Today I’m not sure what I’m writing about. Maybe this is my reflection on today’s practice. When in my studio, I use the floor and walls. The yoga mat is usually dusty and little pieces of paper or glitter or whatever collects on the floor gets on the yoga mat. My feet and hands get dirty from touching the floor. I shake this stuff off when rolling up my mat.

Actually rolling up the yoga mat has been a constant struggle since I started doing yoga about 18 years ago. It seems so impossible to get the mat to roll up properly the way everyone else does it, so that one side isn’t bulging out. I’ve tried doing it slowly and other things, but often I give up and leave it rolled up but not even. The other day someone said, “Just hold both sides at the same time.” I’m sure I have tried that many times; this isn’t rocket science. For some reason, being reminded or told that, I was able to focus on holding both ends and got the mat rolled up quite evenly. It is still not a guarantee that the mat gets rolled up properly. I have never been a symmetrical person in any way, so I start off balance. My body isn’t balanced; neither is my mind. One of the most important things I learned in yoga is to attend to both sides equally. If you do something on the left side, then you do it on the right side. If you do a headstand, you counter it at some point with a shoulder stand. Even walking down the street with a bag on my shoulder, I hear my yoga teacher Liza telling me to hold it on the other side as well. When she came last week, I found out my left hand doesn’t stay even with my right hand in child’s pose. I felt like I was putting my left hand way in front when she corrected me even though it was now even.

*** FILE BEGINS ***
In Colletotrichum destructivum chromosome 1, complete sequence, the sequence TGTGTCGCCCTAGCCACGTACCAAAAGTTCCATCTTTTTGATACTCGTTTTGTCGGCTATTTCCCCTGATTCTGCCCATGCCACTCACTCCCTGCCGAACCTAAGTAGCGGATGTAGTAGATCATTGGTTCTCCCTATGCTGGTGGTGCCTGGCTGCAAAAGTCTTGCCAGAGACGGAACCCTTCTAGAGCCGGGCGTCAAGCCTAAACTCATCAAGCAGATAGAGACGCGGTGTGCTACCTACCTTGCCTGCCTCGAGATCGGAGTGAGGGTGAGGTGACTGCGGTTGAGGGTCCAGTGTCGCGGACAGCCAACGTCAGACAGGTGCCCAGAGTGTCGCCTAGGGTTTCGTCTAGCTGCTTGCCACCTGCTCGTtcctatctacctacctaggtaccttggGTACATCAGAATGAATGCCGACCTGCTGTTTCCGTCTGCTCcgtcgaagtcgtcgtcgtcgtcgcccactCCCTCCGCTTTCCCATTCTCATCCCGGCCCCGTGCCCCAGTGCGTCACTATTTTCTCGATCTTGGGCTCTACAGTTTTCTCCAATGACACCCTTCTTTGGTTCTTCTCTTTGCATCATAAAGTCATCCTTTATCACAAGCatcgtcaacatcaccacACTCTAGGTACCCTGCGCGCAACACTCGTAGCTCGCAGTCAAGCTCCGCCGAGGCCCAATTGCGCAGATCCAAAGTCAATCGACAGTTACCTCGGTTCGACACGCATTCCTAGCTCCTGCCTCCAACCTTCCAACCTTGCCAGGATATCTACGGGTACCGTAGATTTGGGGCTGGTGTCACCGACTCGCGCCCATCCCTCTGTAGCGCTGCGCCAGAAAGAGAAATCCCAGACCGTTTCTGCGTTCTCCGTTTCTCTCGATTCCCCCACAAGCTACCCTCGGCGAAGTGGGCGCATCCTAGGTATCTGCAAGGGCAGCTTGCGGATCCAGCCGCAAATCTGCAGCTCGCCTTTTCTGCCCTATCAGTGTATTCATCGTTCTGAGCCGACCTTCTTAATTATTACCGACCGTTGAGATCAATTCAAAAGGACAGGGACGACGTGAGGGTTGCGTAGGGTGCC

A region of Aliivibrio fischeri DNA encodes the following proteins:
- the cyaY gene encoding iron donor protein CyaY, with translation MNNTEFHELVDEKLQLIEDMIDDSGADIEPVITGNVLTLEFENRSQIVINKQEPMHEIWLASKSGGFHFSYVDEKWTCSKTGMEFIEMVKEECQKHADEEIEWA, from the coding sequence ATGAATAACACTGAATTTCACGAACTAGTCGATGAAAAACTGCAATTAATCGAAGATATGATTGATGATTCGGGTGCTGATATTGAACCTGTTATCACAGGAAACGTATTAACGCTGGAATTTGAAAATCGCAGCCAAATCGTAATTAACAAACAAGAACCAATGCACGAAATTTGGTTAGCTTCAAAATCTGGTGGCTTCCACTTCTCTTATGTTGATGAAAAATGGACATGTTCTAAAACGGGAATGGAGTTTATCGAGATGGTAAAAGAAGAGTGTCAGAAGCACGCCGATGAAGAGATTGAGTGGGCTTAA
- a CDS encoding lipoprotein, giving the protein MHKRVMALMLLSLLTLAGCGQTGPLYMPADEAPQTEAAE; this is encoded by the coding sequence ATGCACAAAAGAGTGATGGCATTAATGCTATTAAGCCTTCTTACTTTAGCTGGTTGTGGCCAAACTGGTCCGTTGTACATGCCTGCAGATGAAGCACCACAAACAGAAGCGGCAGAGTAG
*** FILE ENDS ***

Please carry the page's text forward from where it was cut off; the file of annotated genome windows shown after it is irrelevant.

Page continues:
Yoga evens me out is the message. Balance and equilibrium are hard won. Every action having an equal and opposite reaction. Very basic. Most of the stuff I get excited about that I learn from my yoga practice is very simple stuff I seem to never have really known or completely forgotten. Just getting back acquainted with the hands and feet is a revelation!

That is it for today.


Yoga and Comics

I just wrote a post that as usual felt too long and rambling. Here’s the short version.

The practice of yoga has strangely been about building a practice and proving to myself that I have the self discipline to keep something up on a daily basis consistently. Concentration, discipline, commitment and showing up in whatever shape or mood to the mat. Doing yoga for 20-30 minutes in not ideal situations, with the TV on or music, with other people talking or doing things, in small corners of places, in the dark outdoors or indoors, at work, even in regular clothes when there’s no time to change into “yoga clothes”.